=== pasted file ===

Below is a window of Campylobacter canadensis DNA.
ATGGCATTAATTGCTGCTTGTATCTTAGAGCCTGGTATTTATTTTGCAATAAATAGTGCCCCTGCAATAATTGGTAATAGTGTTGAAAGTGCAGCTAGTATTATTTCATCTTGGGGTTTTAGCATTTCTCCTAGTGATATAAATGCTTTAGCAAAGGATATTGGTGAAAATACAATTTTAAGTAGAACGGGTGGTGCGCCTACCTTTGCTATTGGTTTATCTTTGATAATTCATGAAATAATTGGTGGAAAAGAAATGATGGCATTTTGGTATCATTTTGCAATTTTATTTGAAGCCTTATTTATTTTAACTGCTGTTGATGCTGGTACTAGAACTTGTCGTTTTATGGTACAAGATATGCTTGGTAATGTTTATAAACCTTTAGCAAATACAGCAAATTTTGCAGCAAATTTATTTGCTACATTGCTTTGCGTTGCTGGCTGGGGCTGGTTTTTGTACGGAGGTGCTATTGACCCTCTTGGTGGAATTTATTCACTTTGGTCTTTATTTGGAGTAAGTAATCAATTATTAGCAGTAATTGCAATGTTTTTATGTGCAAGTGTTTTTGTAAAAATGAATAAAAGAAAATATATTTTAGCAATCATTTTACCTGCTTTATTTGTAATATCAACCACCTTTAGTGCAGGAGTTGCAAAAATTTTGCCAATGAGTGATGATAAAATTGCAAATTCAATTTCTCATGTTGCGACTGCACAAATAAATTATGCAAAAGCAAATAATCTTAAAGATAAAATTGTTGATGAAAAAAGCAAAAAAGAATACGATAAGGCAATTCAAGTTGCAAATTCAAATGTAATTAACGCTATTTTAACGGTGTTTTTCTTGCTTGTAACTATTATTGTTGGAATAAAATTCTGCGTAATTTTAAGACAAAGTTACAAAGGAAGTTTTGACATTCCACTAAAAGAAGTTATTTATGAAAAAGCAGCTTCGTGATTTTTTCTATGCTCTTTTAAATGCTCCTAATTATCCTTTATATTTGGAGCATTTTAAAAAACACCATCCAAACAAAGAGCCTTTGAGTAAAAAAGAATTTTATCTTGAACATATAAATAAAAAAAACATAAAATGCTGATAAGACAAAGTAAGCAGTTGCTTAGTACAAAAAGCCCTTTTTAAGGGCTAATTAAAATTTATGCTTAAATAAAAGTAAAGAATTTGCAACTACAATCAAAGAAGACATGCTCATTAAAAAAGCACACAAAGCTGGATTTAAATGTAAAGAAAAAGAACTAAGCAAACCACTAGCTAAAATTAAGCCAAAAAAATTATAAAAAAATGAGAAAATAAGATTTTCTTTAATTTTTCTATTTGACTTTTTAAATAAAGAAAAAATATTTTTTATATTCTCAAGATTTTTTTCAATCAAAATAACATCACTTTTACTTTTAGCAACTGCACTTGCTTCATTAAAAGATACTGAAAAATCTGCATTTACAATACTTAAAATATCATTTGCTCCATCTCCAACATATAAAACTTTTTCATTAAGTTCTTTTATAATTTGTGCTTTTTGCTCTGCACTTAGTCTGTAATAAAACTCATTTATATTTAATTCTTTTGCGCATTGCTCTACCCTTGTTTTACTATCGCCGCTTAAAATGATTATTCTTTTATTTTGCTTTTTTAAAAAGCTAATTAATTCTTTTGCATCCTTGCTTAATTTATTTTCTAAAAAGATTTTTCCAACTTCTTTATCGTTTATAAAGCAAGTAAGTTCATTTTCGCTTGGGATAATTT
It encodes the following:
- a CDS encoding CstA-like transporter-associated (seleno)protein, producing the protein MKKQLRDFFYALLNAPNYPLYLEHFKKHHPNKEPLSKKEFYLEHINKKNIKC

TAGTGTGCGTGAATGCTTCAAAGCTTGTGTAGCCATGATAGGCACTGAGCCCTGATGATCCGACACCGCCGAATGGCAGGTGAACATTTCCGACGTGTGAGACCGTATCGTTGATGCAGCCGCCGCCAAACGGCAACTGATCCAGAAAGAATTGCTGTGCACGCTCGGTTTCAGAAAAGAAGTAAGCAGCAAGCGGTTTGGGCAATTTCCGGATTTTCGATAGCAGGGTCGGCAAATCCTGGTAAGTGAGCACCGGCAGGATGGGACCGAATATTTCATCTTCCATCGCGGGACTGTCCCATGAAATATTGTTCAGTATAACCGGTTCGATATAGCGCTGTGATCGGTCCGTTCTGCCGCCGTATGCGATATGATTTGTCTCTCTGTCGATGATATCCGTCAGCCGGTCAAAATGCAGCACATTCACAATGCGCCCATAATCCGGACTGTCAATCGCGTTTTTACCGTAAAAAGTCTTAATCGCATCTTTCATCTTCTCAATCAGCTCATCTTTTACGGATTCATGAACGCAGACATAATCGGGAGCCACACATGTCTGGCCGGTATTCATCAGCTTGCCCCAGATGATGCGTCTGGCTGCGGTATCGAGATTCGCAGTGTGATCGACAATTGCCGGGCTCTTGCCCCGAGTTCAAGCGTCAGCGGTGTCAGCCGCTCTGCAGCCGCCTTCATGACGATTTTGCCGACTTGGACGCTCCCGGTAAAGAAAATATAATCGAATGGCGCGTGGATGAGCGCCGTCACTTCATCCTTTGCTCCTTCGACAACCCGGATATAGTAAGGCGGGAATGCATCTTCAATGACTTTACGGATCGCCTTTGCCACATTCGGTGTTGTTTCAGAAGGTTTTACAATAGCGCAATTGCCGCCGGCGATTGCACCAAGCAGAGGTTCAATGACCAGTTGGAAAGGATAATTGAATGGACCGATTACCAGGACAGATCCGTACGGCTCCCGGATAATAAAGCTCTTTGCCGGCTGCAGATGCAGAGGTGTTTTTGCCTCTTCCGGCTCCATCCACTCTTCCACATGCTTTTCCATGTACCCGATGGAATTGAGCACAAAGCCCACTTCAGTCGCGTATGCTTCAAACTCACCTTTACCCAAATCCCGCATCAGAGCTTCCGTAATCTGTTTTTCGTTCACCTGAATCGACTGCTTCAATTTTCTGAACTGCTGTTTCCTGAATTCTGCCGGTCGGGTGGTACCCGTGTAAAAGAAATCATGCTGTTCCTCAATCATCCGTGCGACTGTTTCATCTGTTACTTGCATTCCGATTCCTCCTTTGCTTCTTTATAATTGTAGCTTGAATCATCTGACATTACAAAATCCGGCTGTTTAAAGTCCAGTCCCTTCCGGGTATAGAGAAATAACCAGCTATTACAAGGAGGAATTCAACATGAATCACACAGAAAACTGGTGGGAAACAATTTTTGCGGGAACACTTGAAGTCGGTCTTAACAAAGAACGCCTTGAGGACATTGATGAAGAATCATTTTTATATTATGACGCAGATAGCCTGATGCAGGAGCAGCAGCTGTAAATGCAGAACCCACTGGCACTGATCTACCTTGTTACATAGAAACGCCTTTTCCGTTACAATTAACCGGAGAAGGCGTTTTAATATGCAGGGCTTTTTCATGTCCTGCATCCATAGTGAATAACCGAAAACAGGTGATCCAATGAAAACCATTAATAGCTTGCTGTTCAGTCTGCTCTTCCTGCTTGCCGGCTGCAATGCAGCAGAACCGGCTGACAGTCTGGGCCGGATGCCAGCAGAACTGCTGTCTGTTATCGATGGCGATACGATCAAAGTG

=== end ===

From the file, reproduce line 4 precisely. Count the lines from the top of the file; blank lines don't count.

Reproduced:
- a CDS encoding CstA-like transporter-associated (seleno)protein, producing the protein MKKQLRDFFYALLNAPNYPLYLEHFKKHHPNKEPLSKKEFYLEHINKKNIKC